iPhone 6? Nothing to see here...

It's bad news for lovers of cold sweats and palpitations I'm afraid. The launch of the brand spanking new iPhone 6 and iPhone 6 Plus devices may well have some people whimpering into their keyboards but round here it's business as usual.

In a break from tradition Apple have introduced 2 new screen sizes and a new rendering method for the iPhone 6 Plus, which both scales up and downsamples the content it displays. If this sounds like it might give you a headache, fear not! The design team at NewZapp have coded responsive templates from the outset to cover all bases and these comfortably encompass the parameters of the new devices, meaning everything still looks perfect whichever device you use.

In a nutshell? Your emails already look great on the new iPhone. Carry on.

Essential responsive email code: fluid table widths

We're back again with some more HTML and CSS code goodies straight from the NewZapp email designers' ever-so-trendy dispatch-style satchel. This time we deal with an email's very skeleton, the elements truly critical to any HTML email layout: tables.

No sniggering at the back please, web designers.

So, on wider screens these have nice and stable fixed widths, all perfectly normal. But once opened on any the plethora of mobile devices that come with sadly much narrower screens, these same tables must be made to transform and flow sinuously down their slimline LCD visages.

How is it done, pray tell? Wonder no more as we present to you ...

... fabulously fluid table widths.

Essential responsive email code: fluid table widths

A brief note about how CSS styles are declared here

Although this code will have been inserted into a Media query in order to limit its effects to narrower screens only (see this article) some upstart email readers (*koff* Yahoo! *koff*) will still ignore this and attempt to render all of the CSS regardless. This generally produces an email layout most displeasing to the eye ...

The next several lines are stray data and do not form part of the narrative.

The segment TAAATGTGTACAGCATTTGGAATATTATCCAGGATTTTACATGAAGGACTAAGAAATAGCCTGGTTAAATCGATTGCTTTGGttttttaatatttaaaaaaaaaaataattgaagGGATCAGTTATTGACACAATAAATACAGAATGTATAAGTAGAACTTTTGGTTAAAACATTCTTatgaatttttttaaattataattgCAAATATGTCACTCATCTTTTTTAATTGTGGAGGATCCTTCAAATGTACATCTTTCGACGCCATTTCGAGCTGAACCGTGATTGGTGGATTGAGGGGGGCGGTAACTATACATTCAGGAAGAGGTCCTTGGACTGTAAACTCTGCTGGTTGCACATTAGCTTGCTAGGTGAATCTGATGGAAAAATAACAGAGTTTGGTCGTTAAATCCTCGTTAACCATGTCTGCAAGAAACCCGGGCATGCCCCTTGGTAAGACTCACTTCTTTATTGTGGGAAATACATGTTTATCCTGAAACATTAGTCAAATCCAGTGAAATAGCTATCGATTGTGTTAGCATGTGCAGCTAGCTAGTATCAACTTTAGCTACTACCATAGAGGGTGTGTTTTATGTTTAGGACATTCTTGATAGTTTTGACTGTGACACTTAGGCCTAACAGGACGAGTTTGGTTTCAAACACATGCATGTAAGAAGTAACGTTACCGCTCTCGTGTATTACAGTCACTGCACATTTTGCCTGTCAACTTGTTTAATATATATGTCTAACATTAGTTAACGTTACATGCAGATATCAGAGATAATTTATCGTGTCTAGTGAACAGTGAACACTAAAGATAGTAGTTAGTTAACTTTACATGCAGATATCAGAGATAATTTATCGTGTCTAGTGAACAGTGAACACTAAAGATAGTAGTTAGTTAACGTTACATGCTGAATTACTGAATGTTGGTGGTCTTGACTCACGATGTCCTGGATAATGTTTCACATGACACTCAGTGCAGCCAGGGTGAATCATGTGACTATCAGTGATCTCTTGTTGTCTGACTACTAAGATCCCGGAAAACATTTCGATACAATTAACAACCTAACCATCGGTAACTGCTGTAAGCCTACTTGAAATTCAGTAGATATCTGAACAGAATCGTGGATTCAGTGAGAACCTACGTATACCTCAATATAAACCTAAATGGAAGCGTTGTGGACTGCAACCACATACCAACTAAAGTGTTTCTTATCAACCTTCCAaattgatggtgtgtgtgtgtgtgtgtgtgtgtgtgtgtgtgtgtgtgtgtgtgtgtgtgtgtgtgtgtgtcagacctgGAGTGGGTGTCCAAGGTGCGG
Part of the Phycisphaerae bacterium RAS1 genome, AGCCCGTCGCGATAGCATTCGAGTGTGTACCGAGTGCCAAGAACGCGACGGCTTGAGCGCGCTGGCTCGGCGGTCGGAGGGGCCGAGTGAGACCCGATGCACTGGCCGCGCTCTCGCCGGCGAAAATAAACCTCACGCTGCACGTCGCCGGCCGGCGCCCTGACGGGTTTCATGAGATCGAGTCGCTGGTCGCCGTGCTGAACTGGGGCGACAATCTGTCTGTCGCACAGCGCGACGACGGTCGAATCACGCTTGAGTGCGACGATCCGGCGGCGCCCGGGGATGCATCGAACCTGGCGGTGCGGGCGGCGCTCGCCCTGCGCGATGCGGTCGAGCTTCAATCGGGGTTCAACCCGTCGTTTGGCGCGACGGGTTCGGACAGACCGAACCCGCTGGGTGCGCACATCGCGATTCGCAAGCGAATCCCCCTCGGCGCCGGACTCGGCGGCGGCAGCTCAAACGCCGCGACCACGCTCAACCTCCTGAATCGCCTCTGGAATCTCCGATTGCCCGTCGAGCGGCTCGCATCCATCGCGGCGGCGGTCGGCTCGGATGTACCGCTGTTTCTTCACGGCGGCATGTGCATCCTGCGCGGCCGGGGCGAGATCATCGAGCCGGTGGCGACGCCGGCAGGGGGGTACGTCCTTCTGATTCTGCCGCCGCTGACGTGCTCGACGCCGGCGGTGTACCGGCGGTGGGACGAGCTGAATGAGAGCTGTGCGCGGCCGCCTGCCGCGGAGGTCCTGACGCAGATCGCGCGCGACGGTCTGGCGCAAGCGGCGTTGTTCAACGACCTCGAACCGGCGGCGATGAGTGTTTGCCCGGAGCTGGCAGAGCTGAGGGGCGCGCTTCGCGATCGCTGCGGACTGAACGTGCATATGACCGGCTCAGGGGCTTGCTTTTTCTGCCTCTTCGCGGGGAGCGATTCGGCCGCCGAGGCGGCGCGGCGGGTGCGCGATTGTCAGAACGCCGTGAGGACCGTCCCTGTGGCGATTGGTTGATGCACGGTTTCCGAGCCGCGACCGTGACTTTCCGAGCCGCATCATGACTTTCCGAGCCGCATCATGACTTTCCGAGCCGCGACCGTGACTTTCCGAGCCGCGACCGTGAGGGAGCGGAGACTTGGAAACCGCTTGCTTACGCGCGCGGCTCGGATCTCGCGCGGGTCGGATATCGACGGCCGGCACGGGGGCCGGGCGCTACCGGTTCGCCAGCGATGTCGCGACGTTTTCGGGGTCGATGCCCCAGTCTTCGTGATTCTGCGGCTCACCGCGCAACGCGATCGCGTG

There is, happily, a neat workaround. It turns out that using the attribute selector method of creating a  class or id is ignored by those very email readers, yet still recognised by all the mobile devices that need to use the styles they contain. Happy days!

You will also notice the use of a tilde '~' (otherwise known as a squiggly', can't think why) alongside the normal equals '=' symbol. This effectively means 'containing' - that is, the CSS looks for any of the specified elements that contain that particular class.

The upshot is you are able to use multiple classes on each element in the email rather than being restricted to one, e.g.
<td class="rspnsv-tbl scale-me text-to-14px" > ... </td>

And why the !important declaration?

This has been found to be useful in overriding any proprietary stylesheet rules that email readers may try to impose upon your beautiful code. And they will, make no mistake ...

Can't get enough wisdom? Why not peruse the companion blogs in this series:

 The magical Media query

Fiendishly fluid content alignment

Undeniably useful element modifiers

Apple and the iPhone 6 – what’s all the fuss about?

Every year it happens: Apple introduces a new iPhone, and, like salmon returning to the river, throngs of faithful fans start forming lines outside Apple stores. Today saw the release of the iPhone 6 (4.7 inches) and iPhone 6 Plus (5.5 inches) which according to Apple, it isn’t just bigger – it’s better in every way.

I’ve spent a lot of time wondering about Apple fans and their penchant for line waiting. You can easily order yourself the latest phone online or visit any one of the hundred other stores that sell iPhones, but no, the Apple hard-outs queue for hours, even days so they can be the first to get their hands on a shiny new Apple toy.

(Apple fans queuing at 7.30am outside the Exeter Apple store on release day. 19.09.14)

I’ve since come to the realisation that it isn't about the gadget. No, it’s about the brand. Apple’s brand is so powerful, and so compelling, that people want to attach themselves to it, or attach the brand to themselves. They want people to see them standing outside the Apple store. They want to be identified with Apple, and what Apple represents.